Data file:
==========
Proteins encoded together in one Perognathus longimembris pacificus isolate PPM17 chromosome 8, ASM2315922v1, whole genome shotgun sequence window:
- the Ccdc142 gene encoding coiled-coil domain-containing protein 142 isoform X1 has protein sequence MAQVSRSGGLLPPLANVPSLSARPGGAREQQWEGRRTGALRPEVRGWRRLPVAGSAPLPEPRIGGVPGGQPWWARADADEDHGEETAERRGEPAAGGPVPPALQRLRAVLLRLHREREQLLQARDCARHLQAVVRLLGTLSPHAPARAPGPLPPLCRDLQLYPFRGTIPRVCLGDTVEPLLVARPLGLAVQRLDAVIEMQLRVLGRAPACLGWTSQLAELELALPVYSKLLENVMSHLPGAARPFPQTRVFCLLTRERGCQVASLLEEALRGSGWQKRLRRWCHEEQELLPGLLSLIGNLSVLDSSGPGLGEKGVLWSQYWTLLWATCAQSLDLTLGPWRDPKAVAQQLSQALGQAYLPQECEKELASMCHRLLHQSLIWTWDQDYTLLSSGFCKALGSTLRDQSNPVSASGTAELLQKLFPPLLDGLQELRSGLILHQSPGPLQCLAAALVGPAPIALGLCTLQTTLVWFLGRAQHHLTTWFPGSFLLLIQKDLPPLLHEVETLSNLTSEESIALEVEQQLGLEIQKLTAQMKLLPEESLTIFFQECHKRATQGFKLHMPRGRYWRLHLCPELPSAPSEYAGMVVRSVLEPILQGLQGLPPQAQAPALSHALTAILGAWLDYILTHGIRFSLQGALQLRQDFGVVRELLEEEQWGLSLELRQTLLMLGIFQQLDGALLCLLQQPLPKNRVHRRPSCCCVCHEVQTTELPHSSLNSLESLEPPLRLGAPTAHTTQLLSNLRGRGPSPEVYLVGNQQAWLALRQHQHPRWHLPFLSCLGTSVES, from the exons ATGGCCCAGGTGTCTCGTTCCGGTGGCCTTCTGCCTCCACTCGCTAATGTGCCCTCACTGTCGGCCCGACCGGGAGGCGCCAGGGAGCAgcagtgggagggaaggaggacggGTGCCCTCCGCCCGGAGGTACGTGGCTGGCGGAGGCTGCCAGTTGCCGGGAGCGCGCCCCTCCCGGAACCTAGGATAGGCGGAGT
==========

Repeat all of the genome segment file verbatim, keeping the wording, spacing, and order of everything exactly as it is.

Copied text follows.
Proteins encoded together in one Perognathus longimembris pacificus isolate PPM17 chromosome 8, ASM2315922v1, whole genome shotgun sequence window:
- the Ccdc142 gene encoding coiled-coil domain-containing protein 142 isoform X1 has protein sequence MAQVSRSGGLLPPLANVPSLSARPGGAREQQWEGRRTGALRPEVRGWRRLPVAGSAPLPEPRIGGVPGGQPWWARADADEDHGEETAERRGEPAAGGPVPPALQRLRAVLLRLHREREQLLQARDCARHLQAVVRLLGTLSPHAPARAPGPLPPLCRDLQLYPFRGTIPRVCLGDTVEPLLVARPLGLAVQRLDAVIEMQLRVLGRAPACLGWTSQLAELELALPVYSKLLENVMSHLPGAARPFPQTRVFCLLTRERGCQVASLLEEALRGSGWQKRLRRWCHEEQELLPGLLSLIGNLSVLDSSGPGLGEKGVLWSQYWTLLWATCAQSLDLTLGPWRDPKAVAQQLSQALGQAYLPQECEKELASMCHRLLHQSLIWTWDQDYTLLSSGFCKALGSTLRDQSNPVSASGTAELLQKLFPPLLDGLQELRSGLILHQSPGPLQCLAAALVGPAPIALGLCTLQTTLVWFLGRAQHHLTTWFPGSFLLLIQKDLPPLLHEVETLSNLTSEESIALEVEQQLGLEIQKLTAQMKLLPEESLTIFFQECHKRATQGFKLHMPRGRYWRLHLCPELPSAPSEYAGMVVRSVLEPILQGLQGLPPQAQAPALSHALTAILGAWLDYILTHGIRFSLQGALQLRQDFGVVRELLEEEQWGLSLELRQTLLMLGIFQQLDGALLCLLQQPLPKNRVHRRPSCCCVCHEVQTTELPHSSLNSLESLEPPLRLGAPTAHTTQLLSNLRGRGPSPEVYLVGNQQAWLALRQHQHPRWHLPFLSCLGTSVES, from the exons ATGGCCCAGGTGTCTCGTTCCGGTGGCCTTCTGCCTCCACTCGCTAATGTGCCCTCACTGTCGGCCCGACCGGGAGGCGCCAGGGAGCAgcagtgggagggaaggaggacggGTGCCCTCCGCCCGGAGGTACGTGGCTGGCGGAGGCTGCCAGTTGCCGGGAGCGCGCCCCTCCCGGAACCTAGGATAGGCGGAGT